posted by Andrew Hudson on Wed 19th Jul 2006 18:45 UTC

"Plan9, 2/2"

Taking the Plan 9 test drive

I downloaded the Plan9 installation ISO, burned the Install/LiveCD and tried it on five different computers with varying degrees of success. The supported hardware is somewhat limited so you should check the Supported PC hardware list to avoid the frustration of a failed install with cryptic error messages. After aborted installations on my home BH6, K7S5A, and Proliant systems I successfully booted the LiveCD on a Dell SC400. The default window size is 640*480 which is too small to get much done, but this is easily changed with the aux/vga command. By default you get a nice system load monitor, a date and time window, an rc shell window, and an acme window for integrated editing and executing.

Next I decided to install Plan 9 on an ancient IBM 390X Thinkpad laptop. The install script took me through several dozen input steps most of which had defaults, which I accepted. The steps are described here. The only tricky part was deleting the existing NTFS file system and creating a new Plan 9 file system. The only frustrating part of the install was copying the distribution files from the install CD to the new file system. This took about 30 minutes. After installation the boot time was an impressive 12 seconds. Not bad on a 400 MHz laptop. Unfortunately the internal NeoMagic VGA was not supported and I couldn't use the Rio window manager. I proceeded using the command line interpreter, rc.

Here's how I created an account for myself:

term% con /srv/fscons
prompt: uname andrew andrew
prompt: uname sys +andew

I rebooted using reboot:

term% reboot

and logged in as andrew with permission to write to the /tmp folder. This permission is not given by default. Next I changed to the /tmp directory:

term% cd /tmp

and used the ed editor to enter in a hello world program in the 8C C dialect:

term% ed
i
    #include 
    #include 
    void

    main(void)
    {
        print("hello world\\n");
        exits(0);
    }

w test.c
q

I compiled the C program with the 8C compiler:

term% 8c test.c
And linked it into an executable with the 8L linker:
term% 8l test.8

Then I ran my new executable:

term% 8.out
hello world

Not exactly rocket science but it worked out of the box.

What's happening with Plan 9 now?

Although the original Bell Labs department that created Plan 9 was disbanded in October 2005, commercial support continues in the form of Vita Nuova's implementation of Inferno (PDF). Development and non-commercial support can be found on the Plan 9 user group list. Development of Plan 9 still continues but at a slower pace.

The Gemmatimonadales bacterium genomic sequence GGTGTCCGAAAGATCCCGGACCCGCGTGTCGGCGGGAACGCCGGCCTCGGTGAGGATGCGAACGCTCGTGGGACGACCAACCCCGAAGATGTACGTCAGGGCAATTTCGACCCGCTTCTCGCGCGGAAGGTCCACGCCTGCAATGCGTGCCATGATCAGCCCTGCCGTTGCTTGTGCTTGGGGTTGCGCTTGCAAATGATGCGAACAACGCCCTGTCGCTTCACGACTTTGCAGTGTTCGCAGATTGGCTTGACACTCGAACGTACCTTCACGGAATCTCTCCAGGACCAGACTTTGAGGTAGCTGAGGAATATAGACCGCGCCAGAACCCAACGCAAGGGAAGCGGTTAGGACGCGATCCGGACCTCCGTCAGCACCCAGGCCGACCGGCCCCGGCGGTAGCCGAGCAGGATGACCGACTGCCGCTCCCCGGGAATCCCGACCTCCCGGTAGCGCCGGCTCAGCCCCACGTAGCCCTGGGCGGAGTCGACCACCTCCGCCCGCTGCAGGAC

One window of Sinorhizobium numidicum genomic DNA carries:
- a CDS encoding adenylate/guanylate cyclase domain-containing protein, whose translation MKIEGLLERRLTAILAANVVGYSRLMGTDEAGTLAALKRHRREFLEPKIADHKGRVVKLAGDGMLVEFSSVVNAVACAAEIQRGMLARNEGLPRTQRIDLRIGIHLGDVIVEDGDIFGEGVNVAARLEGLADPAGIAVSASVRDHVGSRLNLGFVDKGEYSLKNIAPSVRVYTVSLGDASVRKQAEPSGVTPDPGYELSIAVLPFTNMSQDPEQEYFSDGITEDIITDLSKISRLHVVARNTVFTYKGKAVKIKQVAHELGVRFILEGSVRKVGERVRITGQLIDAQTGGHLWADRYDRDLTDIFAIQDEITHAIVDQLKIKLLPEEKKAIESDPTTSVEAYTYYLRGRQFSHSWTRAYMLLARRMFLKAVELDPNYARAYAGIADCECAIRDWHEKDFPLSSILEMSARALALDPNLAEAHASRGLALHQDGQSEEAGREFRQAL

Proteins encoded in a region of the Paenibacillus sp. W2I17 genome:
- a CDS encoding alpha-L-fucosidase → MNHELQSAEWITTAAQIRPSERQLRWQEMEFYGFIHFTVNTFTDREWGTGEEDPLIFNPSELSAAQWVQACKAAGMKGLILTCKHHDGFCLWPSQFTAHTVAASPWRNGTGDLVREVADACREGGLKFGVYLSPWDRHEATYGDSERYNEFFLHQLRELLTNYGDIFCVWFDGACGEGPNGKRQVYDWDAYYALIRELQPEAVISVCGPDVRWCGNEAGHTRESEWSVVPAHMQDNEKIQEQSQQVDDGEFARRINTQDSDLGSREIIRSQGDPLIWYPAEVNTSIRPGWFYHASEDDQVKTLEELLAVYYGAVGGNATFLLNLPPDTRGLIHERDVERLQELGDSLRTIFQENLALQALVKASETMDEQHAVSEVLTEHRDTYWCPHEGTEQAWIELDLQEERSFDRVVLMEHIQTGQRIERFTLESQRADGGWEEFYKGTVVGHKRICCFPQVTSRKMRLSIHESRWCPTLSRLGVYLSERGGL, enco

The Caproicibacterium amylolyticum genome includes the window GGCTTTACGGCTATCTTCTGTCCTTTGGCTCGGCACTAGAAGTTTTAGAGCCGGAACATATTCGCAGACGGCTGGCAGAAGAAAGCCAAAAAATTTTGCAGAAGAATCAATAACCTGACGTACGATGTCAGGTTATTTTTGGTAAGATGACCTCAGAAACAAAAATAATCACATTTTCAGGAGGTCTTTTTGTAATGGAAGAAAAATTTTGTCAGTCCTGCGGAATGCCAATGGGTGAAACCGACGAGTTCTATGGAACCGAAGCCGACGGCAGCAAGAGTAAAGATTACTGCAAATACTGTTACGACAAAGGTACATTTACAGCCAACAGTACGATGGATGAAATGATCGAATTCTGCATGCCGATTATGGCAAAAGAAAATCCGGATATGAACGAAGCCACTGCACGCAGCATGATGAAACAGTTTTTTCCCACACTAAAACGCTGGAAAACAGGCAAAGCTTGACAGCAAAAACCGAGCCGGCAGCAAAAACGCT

Where did the Plan 9 name come from?

The name was taken from the infamous sci-fi horror movie by Ed Wood, Plan 9 From Outer Space. Some people call it the worst movie ever made. Other people say it's so bad it's good. The Ed Wood movie by Tim Burton, on the other hand is a great movie and gives a great historic account of Ed Wood's low budget movie making. Here's the actual Plan 9 quote:

RULER: "What plan will you follow now?"

EROS: "Plan 9. It's been absolutely impossible to work through these Earth creatures. Their soul is too controlled."

RULER: "Plan 9... Ah yes. Plan 9 deals with the resurrection of the dead. Long-distance electrodes shot into the pinion pituitary glands of recent dead."

Plan 9 / BeOS Factoid

An older version of Plan 9 runs on the original BeOS BeBox hardware.

References

  • The official Plan 9 home page, http://cm.bell-labs.com/plan9
  • The official Plan 9 Wikipedia page, http://en.wikipedia.org/wiki/Plan_9_from_Bell_Labs
  • The Plan 9 FAQ, http://cm.bell-labs.com/wiki/plan9/FAQ/index.html
  • Why the Plan 9 Distributed System Matters, Geoff Collyer, http://www.collyer.net/who/geoff/9book.pdf
  • Fault Tolerant Message Passing, Nehal Desai, Dean Prichard, Andrey Mirtchovski, http://pages.cpsc.ucalgary.ca/~mirtchov/lanlp9/mp/ldrd.html
  • How to Use the Plan 9 C Compiler, Rob Pike, http://www.quut.com/c/plan9c.html
  • More papers on Plan 9, http://cm.bell-labs.com/sys/doc
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    Table of contents
    1. "Plan9, 1/2"
    2. "Plan9, 2/2"
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